Investors pushed any concern about the standoff in Washington to one side, pulling money out of low-risk money market funds and re-allocating it to the pursuit of higher yields in bank loan products and junk bond funds, and growth, in the form of another round of inflows into stock mutual funds.
With the first two months of 2013 behind us, both the economy and the financial markets seem to be gaining ground, albeit not always at a consistent or rapid pace. By the time February drew to a close, broader U.S. equity indices had left investors with a year-to-date gain of roughly 6%, while the employment data seemed relatively robust, China’s economy showed more signs of growth in the form of stronger export data and the fourth quarter GDP figures were revised higher. That has led to greater confidence on the part of investors, in spite of the enactment of sequestration. Pushing any anxiety over the impact of mandatory government spending cutbacks on the economy to the back burner, they pushed the Dow Jones Industrial Average back above all-time highs recorded in the autumn of 2007, before the financial crisis, earlier this week.
The generally optimistic mood paved the way for further inflows into funds in general and stock mutual funds and exchange traded funds (ETFs) more specifically. According to data provided by Lipper, net fund inflows for the five-day period ended March 6 totaled about$10.8 billion, while equity funds reported net inflows of $5.7 billion. Equity mutual funds marked their ninth consecutive weeks of inflows– as well as being the strongest of the last four weeks – and brought the year-to-date total inflows to an impressive $59 billion.
Of that, domestic U.S. stock mutual funds accounted for about $26.3 billion, while the balance was allocated to their international or overseas mutual fund counterparts. Taking the flows for mutual funds and ETFs together, however, investor interest in emerging markets appeared almost flat, with the net redemptions of ETFs in this category (totaling $1.023 billion) nearly wiping out the $1.026 billion of inflows reported by their emerging markets mutual fund counterparts.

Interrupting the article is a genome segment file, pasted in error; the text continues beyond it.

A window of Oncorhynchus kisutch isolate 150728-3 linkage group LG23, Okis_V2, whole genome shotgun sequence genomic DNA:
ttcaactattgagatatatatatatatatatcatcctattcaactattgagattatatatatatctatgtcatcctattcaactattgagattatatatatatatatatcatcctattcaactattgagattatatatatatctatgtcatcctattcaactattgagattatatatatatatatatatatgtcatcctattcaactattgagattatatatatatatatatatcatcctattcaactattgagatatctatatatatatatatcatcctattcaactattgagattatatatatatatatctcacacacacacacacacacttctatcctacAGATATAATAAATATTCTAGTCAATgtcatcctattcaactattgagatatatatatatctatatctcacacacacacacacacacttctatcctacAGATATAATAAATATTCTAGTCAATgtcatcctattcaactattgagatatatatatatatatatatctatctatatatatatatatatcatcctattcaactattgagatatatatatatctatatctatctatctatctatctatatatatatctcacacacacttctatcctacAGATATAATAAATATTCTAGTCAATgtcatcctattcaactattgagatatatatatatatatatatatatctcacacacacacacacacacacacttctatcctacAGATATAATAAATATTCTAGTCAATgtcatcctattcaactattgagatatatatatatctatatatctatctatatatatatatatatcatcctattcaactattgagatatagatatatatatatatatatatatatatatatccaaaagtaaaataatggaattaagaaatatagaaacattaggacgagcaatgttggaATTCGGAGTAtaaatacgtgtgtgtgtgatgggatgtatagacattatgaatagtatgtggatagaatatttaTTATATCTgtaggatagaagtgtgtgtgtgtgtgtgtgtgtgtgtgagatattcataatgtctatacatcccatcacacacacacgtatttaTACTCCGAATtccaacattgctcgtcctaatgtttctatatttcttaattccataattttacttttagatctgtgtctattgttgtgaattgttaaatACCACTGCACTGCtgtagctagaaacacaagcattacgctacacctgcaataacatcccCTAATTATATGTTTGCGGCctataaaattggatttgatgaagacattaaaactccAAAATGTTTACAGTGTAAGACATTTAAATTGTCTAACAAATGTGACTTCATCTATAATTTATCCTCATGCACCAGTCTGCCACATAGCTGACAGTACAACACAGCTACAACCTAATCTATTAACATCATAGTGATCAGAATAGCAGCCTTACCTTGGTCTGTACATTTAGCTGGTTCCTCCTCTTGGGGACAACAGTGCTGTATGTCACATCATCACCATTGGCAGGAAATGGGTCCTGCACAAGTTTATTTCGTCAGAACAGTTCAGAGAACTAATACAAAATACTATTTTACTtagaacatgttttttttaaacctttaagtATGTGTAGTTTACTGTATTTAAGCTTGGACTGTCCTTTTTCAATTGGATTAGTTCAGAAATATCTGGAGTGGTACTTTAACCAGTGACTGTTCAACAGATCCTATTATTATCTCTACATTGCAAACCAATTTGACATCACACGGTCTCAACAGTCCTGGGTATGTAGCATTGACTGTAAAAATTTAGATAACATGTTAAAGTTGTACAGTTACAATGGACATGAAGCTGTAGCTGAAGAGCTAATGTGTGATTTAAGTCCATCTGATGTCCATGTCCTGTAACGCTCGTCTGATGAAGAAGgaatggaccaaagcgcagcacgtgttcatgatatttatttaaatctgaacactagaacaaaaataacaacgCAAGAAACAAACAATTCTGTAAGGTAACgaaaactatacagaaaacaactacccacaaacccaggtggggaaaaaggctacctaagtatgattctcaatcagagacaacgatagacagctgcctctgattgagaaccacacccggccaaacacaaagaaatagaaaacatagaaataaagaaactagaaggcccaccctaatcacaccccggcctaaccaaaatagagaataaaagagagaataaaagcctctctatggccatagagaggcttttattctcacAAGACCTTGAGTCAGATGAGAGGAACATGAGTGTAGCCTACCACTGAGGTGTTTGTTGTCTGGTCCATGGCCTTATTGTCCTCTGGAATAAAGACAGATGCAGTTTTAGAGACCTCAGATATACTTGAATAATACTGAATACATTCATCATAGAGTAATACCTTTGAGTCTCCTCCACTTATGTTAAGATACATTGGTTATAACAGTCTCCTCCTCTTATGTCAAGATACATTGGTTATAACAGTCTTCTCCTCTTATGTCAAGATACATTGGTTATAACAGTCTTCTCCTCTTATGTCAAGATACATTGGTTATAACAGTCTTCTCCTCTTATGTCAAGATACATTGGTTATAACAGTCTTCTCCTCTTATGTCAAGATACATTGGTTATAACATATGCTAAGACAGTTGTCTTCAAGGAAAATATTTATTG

In spite of the continued enthusiasm for stocks, taxable bond funds posted net inflows of $5.3 billion, the largest weekly gain since early November 2012 and the ninth week in a row of net inflows: clearly, investors aren’t abandoning bonds altogether amidst their affection for stocks. They are, however, being aggressive in their quest for yield, continuing to demonstrate a clear preference for bank loan funds, which attracted $1.1 billion in net new capital during the just-ended week. (So far this year, bank loan funds have attracted a total of $10.8 billion.) The pursuit of yield also steered investors in the direction of junk bonds in the just-ended week, as high-yield bond funds broke a four-week losing streak and reported net inflows of $820 million.
Meanwhile, investors continued to display their willingness to embrace risk by pulling cash out of money market products, to the tune of $12.9 billion in the just-ended week. Municipal debt funds reported their first week of outflows in the past nine, with outflows totaling $97 million.